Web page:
How to Design a C-Corporation Agreement

Decide what circumstances trigger a buy-out of co-owner's share of the business. Death, divorce and bankruptcy are circumstances that are typically included in the agreement, but you should also specifically state whether a co-owner has a right to force a buy-out if that person simply no longer wants to be part of the business, whether through retirement or resignation.

Decide who can buy the co-owner's share of the business. You may want to limit the sale to the other co-owners and the corporation itself.

Decide how the price for the buy-out will be determined. There are a variety of formulas used to value a business, and it's best to decide on which one to use that is appropriate for your industry.

Decide what to do in the event that the co-owners are unable to agree on a buy-out price. You may want to consider hiring a neutral appraiser who is qualified to value businesses in your industry to decide the price.

Consider whether to require mediation and arbitration as a means to resolve a dispute regarding the buy-out. These alternative dispute resolution services can be less costly and time-consuming than litigating in court.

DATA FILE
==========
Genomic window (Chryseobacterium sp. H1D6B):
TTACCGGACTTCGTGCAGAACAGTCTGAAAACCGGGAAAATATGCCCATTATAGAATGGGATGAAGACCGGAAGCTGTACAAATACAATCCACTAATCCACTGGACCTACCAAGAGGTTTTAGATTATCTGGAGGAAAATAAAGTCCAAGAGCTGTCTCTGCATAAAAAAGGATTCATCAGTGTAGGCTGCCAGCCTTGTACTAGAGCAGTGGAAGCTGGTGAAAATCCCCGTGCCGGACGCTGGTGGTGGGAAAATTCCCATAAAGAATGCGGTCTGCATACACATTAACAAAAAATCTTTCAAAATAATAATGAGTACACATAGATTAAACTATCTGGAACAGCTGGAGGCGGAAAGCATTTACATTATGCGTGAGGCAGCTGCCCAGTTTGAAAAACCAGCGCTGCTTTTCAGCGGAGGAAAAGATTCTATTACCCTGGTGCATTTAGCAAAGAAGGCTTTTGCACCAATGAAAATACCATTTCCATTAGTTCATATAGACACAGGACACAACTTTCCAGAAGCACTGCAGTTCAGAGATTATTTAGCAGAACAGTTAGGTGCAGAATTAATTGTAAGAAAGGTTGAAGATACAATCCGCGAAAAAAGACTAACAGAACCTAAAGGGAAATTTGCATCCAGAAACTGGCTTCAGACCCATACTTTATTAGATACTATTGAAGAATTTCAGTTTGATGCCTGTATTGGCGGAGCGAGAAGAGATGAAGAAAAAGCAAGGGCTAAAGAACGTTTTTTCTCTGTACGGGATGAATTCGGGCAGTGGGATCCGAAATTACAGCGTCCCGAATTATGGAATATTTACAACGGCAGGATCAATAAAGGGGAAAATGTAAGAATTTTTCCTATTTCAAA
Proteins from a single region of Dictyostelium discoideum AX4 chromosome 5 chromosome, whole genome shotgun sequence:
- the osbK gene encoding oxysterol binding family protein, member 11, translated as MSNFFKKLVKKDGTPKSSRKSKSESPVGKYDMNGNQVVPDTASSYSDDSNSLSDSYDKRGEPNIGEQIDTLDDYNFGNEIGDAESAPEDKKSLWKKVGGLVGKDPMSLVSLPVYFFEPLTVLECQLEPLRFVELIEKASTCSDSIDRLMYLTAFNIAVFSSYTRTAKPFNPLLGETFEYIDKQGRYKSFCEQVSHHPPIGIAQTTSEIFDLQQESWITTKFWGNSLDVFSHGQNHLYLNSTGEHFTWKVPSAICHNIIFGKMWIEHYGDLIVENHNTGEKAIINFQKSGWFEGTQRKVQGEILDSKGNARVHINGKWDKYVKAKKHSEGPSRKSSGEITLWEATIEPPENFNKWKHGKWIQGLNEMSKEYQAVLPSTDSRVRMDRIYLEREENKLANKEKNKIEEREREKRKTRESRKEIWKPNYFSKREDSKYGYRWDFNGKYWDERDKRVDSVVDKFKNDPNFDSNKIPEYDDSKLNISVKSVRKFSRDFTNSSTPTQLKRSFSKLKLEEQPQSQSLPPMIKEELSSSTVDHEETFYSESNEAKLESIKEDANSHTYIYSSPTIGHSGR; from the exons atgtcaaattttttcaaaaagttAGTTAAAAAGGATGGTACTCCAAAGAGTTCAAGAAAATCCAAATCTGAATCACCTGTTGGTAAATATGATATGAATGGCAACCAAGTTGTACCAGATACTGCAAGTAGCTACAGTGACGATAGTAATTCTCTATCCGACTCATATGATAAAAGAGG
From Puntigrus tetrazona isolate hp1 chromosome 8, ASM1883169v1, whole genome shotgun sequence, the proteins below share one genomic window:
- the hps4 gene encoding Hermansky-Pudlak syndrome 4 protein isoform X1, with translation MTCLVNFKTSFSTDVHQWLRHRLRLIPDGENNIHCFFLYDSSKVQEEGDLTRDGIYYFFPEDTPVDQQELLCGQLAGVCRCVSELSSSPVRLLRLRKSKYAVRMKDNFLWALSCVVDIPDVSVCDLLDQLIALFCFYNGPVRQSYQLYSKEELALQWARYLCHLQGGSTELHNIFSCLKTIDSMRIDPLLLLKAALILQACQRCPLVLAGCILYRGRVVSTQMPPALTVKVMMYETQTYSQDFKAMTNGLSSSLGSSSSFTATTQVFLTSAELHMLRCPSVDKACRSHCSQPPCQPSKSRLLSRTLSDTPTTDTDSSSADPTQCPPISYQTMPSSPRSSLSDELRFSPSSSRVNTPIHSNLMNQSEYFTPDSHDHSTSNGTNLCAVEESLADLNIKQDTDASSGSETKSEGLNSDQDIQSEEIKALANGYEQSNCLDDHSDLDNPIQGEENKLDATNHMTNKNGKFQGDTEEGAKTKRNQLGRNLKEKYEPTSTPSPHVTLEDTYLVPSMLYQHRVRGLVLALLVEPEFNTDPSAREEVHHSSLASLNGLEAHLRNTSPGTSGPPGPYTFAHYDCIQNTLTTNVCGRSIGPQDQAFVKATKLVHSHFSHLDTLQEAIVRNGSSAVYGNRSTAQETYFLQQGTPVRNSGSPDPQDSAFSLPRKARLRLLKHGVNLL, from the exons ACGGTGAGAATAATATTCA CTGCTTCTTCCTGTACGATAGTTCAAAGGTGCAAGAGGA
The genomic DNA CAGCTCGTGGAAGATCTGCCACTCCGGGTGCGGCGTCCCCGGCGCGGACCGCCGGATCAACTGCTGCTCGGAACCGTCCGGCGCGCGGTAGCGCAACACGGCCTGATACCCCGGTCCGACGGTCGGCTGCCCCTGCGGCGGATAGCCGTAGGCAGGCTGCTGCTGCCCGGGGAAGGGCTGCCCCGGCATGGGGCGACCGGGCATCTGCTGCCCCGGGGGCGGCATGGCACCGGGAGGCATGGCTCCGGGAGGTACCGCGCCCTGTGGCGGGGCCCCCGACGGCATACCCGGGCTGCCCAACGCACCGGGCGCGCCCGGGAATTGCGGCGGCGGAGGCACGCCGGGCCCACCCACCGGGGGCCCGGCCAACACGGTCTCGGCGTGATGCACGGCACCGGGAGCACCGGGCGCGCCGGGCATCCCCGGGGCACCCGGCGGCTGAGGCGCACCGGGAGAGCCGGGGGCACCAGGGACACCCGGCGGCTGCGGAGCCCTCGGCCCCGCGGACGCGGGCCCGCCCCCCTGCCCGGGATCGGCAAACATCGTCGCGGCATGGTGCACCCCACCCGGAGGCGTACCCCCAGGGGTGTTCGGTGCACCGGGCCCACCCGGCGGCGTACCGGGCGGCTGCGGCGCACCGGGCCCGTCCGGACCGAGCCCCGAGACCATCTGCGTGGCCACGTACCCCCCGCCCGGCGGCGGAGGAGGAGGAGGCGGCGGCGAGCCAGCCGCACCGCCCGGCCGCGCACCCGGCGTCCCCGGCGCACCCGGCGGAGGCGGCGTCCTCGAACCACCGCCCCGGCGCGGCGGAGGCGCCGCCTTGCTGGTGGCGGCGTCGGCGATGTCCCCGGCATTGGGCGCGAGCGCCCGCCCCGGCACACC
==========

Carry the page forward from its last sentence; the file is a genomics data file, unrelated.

Decide how the transaction costs associated with the buy-out should be allocated between the corporation and co-owners involved in the sale. Even when the co-owners are in agreement, the buy-out will usually require the services of the business's accountant and lawyer to complete the transaction.

Consider requiring life insurance for each of the owners as a means of funding the buy-out in the event of a co-owner's death.


About the Author

Joe Stone is a freelance writer in California who has been writing professionally since 2005. His articles have been published on LIVESTRONG.COM, and He also has experience in background investigations and spent almost two decades in legal practice. Stone received his law degree from Southwestern University School of Law and a Bachelor of Arts in philosophy from California State University, Los Angeles.